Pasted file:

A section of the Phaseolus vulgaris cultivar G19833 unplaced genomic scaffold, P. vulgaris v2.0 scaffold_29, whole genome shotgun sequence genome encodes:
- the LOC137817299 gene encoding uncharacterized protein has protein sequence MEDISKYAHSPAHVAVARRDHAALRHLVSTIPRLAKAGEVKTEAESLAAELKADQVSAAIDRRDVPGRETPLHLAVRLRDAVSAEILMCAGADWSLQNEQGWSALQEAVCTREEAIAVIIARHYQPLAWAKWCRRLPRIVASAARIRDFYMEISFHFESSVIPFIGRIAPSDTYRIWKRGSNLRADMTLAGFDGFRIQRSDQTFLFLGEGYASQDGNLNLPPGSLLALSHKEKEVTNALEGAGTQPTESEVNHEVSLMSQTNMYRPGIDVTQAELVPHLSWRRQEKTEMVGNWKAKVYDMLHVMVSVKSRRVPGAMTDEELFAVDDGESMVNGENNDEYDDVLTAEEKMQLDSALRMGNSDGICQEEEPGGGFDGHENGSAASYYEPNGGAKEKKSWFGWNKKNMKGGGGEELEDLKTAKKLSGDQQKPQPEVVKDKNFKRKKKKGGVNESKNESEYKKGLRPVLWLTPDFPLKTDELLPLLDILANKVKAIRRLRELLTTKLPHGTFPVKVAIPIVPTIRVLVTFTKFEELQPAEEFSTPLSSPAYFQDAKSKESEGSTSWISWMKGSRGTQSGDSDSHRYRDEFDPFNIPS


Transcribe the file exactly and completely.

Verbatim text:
A section of the Phaseolus vulgaris cultivar G19833 unplaced genomic scaffold, P. vulgaris v2.0 scaffold_29, whole genome shotgun sequence genome encodes:
- the LOC137817299 gene encoding uncharacterized protein has protein sequence MEDISKYAHSPAHVAVARRDHAALRHLVSTIPRLAKAGEVKTEAESLAAELKADQVSAAIDRRDVPGRETPLHLAVRLRDAVSAEILMCAGADWSLQNEQGWSALQEAVCTREEAIAVIIARHYQPLAWAKWCRRLPRIVASAARIRDFYMEISFHFESSVIPFIGRIAPSDTYRIWKRGSNLRADMTLAGFDGFRIQRSDQTFLFLGEGYASQDGNLNLPPGSLLALSHKEKEVTNALEGAGTQPTESEVNHEVSLMSQTNMYRPGIDVTQAELVPHLSWRRQEKTEMVGNWKAKVYDMLHVMVSVKSRRVPGAMTDEELFAVDDGESMVNGENNDEYDDVLTAEEKMQLDSALRMGNSDGICQEEEPGGGFDGHENGSAASYYEPNGGAKEKKSWFGWNKKNMKGGGGEELEDLKTAKKLSGDQQKPQPEVVKDKNFKRKKKKGGVNESKNESEYKKGLRPVLWLTPDFPLKTDELLPLLDILANKVKAIRRLRELLTTKLPHGTFPVKVAIPIVPTIRVLVTFTKFEELQPAEEFSTPLSSPAYFQDAKSKESEGSTSWISWMKGSRGTQSGDSDSHRYRDEFDPFNIPS